If you’ve worked in the SEO industry for any significant length of time, you’ve inevitably had a situation arise where a brand new site was being planned or an existing site was being overhauled and you were brought in to ensure the new (or new version) site would get SEO.
And unless you have magic fairy dust at your beck and call, you have also had to deal with the fact that you were called in after the new site was already planned. Or more likely, the build was already taking place. Or worse, already done and in launch mode. Unfortunately this is the wrong time to be doing SEO, let alone performing an SEO audit.
1. Keyword Focus
If you don’t know what keywords to focus on, you can’t truly know or understand the topical focus you need to convey across the entire site. Sure, you may have content already written – maybe even from a previous site. Except without current data on now-trending topics, your message could now be irrelevant. Or even if it’s relevant, it could be lacking the focus necessary to current search trends.
In an SEO audit, keyword research is paramount. Not only to hone in on timely relevance and trending, but to also help reveal who the true competitors are that are currently ranking for those main topics you need to focus on.
2. URL Structure
All too often, marketers or site designers or developers know there needs to be content related to services or products, and information about the company or business, yet without first having an SEO audit performed, URLs can’t properly be seeded without that keyword research being performed. And only after the keyword research is performed can you understand what the URL structure needs to look like.
3. Content Organization
URL structure is integral to content organization, and builds on topical organization. Without a proper SEO audit, you don’t know the best way to organize the content on a site. Sure, you can guess, or “think” you know, yet that’s like rolling the dice believing (falsely) that “good enough” is well, good enough. If you don’t get your content organization plan hammered out before site build or rebuild, you end up causing topical dilution.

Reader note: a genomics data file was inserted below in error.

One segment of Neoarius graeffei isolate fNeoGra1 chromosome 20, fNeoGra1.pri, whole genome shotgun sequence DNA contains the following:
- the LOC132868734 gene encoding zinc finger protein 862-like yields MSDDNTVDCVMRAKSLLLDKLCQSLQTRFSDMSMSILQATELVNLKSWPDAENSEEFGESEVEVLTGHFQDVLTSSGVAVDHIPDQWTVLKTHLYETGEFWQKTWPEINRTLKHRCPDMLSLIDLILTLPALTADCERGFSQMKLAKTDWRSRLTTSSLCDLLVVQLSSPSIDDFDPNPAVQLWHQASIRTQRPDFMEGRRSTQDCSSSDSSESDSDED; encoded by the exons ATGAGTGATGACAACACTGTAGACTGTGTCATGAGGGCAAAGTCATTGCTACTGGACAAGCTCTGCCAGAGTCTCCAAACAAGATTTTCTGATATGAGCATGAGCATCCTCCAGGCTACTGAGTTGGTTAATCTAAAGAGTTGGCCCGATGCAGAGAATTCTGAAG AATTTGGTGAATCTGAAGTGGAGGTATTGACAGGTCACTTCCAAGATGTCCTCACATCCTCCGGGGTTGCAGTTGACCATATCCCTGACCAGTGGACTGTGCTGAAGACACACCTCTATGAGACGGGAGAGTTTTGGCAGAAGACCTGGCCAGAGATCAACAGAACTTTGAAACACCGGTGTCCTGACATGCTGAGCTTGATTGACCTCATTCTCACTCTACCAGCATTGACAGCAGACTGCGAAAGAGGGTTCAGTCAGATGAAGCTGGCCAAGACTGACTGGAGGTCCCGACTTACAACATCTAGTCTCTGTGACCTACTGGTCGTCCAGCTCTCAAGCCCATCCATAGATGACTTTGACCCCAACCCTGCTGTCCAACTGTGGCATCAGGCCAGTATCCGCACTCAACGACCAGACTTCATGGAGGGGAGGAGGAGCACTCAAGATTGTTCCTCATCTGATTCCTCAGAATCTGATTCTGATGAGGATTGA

4. Content Depth
Without a proper SEO audit, how do you know the amount of content you need, whether it’s on an individual page, an entire section, or the whole site? Only a proper audit can reveal the sweet spot in your goal setting plans for competitive success. And only the sweet spot, weighed against topical focus priorities, will reveal how much content you need.
5. Inbound Link Planning
Only a proper SEO audit can reveal the details of a link building plan, based on the combination of the previous four reasons you need to do the audit first. From what keywords you’ll need in your inbound link mix, to what the URLs will be you’ll be targeting, to which groups of content need how much link building effort to support, supplement or overcome content depth factors.
6. Social Media Needs
Without a proper audit, social media initiatives are another shot in the dark. Maybe you’re going to succeed at reaching your prospective clients or customers, yet even if you do, you won’t be able to maximize the value of your effort without that site audit.
A properly performed audit will reveal details about your target market, competitive landscape and opportunities for social media initiatives. Again, the sweet spot grid will help identify some of these, as will an understanding of those topic priorities.
7. Production Costs
I can’t tell you how many times I’ve been brought in to perform an audit after production has begun. Let’s just say “too many”. Given all of the issues I’ve described above, it’s going to inevitably mean some of that production effort will have to be scrapped if you want to get the full value from your SEO efforts. URL changes, content re-organization, topical messaging, starting link building campaigns…
All of these cost additional money that can always be saved by first having that audit performed.
This is actually an important reason – not just for the sake of the person performing the audit. Every person involved in the process, whether they’re willing to acknowledge this factor or not, will suffer a lot less stress, a lot less chaos when an audit is performed first.
Real World Barriers
Quite often, you’ll find key players in the web initiative will have a vested interest in having the site build started or even completed before SEO is considered. Usually it’s a financial issue – “we have to get the new site out there sooner – we can’t afford to wait a week or a month…”
Sadly, that’s usually because people have made promises or commitments they are unwilling to break. Sometimes its fear based, other times its more subtle fear – pride, stubborn thinking, ego-driven need to maintain control of a process. And yes, sometimes its even a matter of “any site is better than no site”.
Nonetheless, when taking a detached view of everything involved and the ramifications of failing to have that audit performed before the site build, everything points to the sequence needing to be audit first, build later.